New Flash Fiction: The Crazy Christian Music Lady
Back when I owned and ran a record label, I was on the hunt for new artists to represent. I went to shows and my colleague, a brilliant rapper in his own right, would bring me demos to listen to. This particular artist I believe I found on craigslist. I had posted as ad for people who had recorded a demo with decent quality and wanted to work with a local label that already had a track record. We had already been releasing some compilations, and I was booking bands in venues. She had a pretty nice country sound, and it didn’t appear to be overtly Christian, so I agreed to meet her.
I traveled down to her home in West Denver. They were in the middle of building the first spur of the light rail, just a few feet from her house along Colfax/US40. Piles of dirt, construction equipment, and orange fencing were strewn about. Some houses would be getting a new rail neighbor, while other houses that were simply in the way were bulldozed. I managed to find a bit of parking amid the upturned sidewalks and the scraps of asphalt not assaulted by the construction, and made my way into her home.
We met and had a pleasant enough conversation, at least at first. However, I noticed immediately that there was Christian paraphernalia everywhere. Crosses, crucifixes, and all sorts of religious detritus abounded in her home. It could have been a shrine and charged pilgrims a small fee.
I grew up evangelical, and so I wasn’t made uncomfortable by it. If anything, it would make for good marketing. The Christian music market is vast and if she was a fit and the music was good there could definitely a market for the music which would generate album sales and tours (this was before streaming really was a thing). We sat down and began to talk about music.
She had started in music in the late 1970s. I was impressed that she was still considerably attractive, considering she smoked Marlboro reds like a chimney and had lived a hard life. She also liked to keep a little shooter of whiskey in her pocket and take little sips, of which she took three during our meeting. Those habits don’t lead to aging well. However, she had managed it. I could tell she had been around the block many times and had lived a good deal of life. We put on her album and listened to a bit. I liked what I heard, and I wanted to work with her.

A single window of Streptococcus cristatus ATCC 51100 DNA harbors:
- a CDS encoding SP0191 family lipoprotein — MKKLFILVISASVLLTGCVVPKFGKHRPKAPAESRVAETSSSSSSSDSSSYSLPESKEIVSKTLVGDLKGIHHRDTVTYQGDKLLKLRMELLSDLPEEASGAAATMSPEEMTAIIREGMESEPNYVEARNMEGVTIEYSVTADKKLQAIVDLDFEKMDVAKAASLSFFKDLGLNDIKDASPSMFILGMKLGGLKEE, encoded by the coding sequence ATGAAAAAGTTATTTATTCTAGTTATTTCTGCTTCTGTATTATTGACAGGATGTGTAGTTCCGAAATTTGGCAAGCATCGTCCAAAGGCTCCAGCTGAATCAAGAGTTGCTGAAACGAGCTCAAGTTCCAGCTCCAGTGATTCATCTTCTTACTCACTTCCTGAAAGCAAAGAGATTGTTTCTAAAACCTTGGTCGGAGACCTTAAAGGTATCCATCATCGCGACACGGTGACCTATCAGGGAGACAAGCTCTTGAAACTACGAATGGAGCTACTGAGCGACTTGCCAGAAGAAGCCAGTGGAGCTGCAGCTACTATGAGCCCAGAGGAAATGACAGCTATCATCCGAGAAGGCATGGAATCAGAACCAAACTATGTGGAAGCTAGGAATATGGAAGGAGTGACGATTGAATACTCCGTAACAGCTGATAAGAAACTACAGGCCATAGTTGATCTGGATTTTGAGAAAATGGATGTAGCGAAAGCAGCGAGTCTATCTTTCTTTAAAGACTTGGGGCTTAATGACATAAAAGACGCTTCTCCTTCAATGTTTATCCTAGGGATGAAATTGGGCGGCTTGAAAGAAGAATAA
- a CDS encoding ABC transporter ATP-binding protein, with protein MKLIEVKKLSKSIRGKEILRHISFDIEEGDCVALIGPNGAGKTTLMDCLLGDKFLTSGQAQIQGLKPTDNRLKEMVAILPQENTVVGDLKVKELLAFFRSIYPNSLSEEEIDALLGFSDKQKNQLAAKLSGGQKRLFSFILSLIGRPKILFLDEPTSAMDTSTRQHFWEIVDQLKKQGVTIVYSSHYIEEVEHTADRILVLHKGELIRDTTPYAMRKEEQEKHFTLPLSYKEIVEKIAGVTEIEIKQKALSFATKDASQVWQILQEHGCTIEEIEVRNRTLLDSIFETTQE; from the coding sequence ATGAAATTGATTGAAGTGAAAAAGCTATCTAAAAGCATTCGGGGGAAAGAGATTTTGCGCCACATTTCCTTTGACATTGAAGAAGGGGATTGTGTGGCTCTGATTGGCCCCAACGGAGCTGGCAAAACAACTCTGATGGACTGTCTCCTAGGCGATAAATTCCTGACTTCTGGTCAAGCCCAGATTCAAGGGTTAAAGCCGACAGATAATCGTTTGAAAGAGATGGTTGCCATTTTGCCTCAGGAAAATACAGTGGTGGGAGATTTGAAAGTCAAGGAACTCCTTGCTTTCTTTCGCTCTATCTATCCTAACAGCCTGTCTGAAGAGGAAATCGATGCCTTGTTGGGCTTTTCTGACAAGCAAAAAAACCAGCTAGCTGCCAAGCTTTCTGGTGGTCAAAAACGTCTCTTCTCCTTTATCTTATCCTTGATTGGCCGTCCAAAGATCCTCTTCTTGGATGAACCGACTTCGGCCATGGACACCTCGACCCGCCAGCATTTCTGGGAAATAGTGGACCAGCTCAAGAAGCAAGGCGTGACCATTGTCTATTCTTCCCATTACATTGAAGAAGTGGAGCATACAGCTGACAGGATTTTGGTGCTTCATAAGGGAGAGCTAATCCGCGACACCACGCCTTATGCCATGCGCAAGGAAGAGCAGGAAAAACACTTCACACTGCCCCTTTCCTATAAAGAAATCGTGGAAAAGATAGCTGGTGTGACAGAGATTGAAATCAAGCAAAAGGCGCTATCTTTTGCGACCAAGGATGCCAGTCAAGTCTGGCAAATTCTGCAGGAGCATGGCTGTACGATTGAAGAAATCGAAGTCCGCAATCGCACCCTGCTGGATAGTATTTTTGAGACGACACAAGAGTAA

Somewhere in the conversation, she remarked about her love of animals. I replied, with pleasure, that all my friends in the pagan and the LGBT community were also passionate about their pets and loved them to death. This idea set her off immediately. She was convinced that pagans kill animals. I tried to convince her that the opposite is true. Anyone who has hung out in circles of people where alternative spirituality is practiced know that people love their dogs, cats, birds, etc. You will often find these nature lovers at any protest against cruelty to animals. The LGBT community is a famous defender of cats and all animals in general. Both communities boast people who are vegan and vegetarian. I’ve been to more than one spirituality weekend where there were multiple dietary restrictions, not the least of which was vegetarianism and veganism.
I tried to convince her that her idea about pagans and the LGBT community was absolutely nuts. She flew into a rage. I told her I would reach out to her again in the future. I tried to take the CD of her album she had offered me. She then screeched that she could never work with me, and now she was out $20 for the CD. I ended up buying her CD that she was going to give to me. I liked her sound and I thought I could do something with her as a career, but we ended up not working together for obvious reasons. I walked out of her house with only a brief look over my shoulder. I didn’t understand her response or simply not believing me when I explained what I had said. Looking back, it was the anticipated response. She was not quite as into the New Age I had anticipated. I was young and didn’t quite know how to handle these situations the way I would now. I often wonder whatever happened to her and her music. I hope she plays on.